It seems this time of year is the season of “super busy,” along with almost summer and the end of the school year. It certainly has effected the editors ability to get his Sunday posts up on time. Part of the cause is that when you live in a climate like Western New York and a rushed culture like ours in the USA, it seems we try to cram a lot of living into each day, week, and month. I believe some of this is for the best reasons. Who doesn’t want to live a “zesty life?” Yet we have had a cultural shift as Americans where doing more of everything seems to define us and measure us on some false scale.
We seem to emphasize quantity , over quality to our days. We don’t want to miss anything, but in doing everything, we often walk away short. We often seem to live this way and impose this on our children. From gymnastics and violin lesson for three years-olds to four or more things at for those 10, 11, and 12 years-old who need to do soccer, dance, karate and swimming. We as parents are not providing enough quiet and downtime for preteens, we are often harried and so our kids! In the wise words of no one in particular, “What the heck are we doing folks?”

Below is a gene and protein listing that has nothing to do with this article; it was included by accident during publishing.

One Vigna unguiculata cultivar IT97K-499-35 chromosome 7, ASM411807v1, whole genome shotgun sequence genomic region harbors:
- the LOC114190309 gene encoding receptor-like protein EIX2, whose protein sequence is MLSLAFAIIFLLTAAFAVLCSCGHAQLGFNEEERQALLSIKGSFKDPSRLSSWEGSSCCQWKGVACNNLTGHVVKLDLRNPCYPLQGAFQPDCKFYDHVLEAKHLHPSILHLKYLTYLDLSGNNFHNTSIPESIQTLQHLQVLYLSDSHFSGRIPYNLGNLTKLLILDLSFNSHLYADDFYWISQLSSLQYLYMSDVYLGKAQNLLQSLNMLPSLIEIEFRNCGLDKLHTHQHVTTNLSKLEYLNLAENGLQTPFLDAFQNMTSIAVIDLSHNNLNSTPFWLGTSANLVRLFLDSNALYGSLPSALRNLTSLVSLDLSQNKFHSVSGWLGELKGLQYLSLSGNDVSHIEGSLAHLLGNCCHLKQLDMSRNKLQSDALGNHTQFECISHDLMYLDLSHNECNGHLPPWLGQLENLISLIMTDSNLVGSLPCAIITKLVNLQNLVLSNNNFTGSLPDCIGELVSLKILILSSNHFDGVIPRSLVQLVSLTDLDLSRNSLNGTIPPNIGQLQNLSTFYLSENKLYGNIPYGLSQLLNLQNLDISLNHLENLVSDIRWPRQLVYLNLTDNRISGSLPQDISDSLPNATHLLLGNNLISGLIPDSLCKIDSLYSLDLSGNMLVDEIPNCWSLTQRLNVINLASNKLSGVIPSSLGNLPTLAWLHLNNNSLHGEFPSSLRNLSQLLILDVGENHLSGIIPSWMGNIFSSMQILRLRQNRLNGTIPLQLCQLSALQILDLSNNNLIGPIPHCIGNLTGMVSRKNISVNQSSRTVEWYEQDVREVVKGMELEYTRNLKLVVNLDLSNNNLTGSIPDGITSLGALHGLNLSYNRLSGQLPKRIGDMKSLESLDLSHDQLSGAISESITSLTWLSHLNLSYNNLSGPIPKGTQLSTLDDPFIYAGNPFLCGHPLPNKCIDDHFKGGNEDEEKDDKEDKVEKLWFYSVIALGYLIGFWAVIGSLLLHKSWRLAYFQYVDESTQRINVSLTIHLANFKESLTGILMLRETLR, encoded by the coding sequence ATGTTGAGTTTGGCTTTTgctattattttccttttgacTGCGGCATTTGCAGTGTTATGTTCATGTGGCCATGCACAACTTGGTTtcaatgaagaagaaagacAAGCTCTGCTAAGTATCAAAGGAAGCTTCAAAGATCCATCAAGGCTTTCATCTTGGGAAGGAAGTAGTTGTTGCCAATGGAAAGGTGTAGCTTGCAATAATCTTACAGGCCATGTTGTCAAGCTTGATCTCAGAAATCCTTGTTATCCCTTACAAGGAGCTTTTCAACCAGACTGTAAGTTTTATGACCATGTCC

One of my favorite bloggers, “Carrie” at “The Parenting Passageway,” a blog dedicated to peaceful parenting, from a Waldorf perspective, offers some great advice to reign it in on the family front and decide what’s most important. With its emphasis on: taking charge of your family’s schedule and aligning it with your family’s needs and values; letting go of the unimportant or perhaps just extra tasks and activities; to positive self-care for parents- building time for oneself as a parent for good nutrition, sleep, exercise, etc: and positivity she gives some sage advice for harried parents everywhere.
The Disney movie Inside Out is a great example of just how jumbled us parents can make a child’s life when we forget to give them time. Even worse is when we forget to listen to our childs feelings. We hope you had a great Father’s Day.
Looks like this guy at the Buffalo Zoo needs a field trip. © Lauer, 2014
I remember a few great field trips from back in the day. There was at least one trip to the zoo. It seems there were a few trips across the border. I recall having the chance to visit a school we actively corresponded with in Ontario, when I was in eighth grade. How cool it was to meet pen pals in person! This of course was a long time before Skype or Facetime. Then there was the whale watch and an incredible trip to Cape Cod.
I was very fortunate for these experiences. My children’s school district has been fantastic in this department! From taking in plays and apple orchards to city trips to see downtown Buffalo and the Albright Knox, there have been great opportunities. In high school, students are given the chance to go to Washington, D.C. There was even a European trip that occurred this past spring, for eligible students. While I am not sure what occurs with the older grades, our school’s PTA has provided financial assistance for some of these trips. Yes, our children have been fortunate!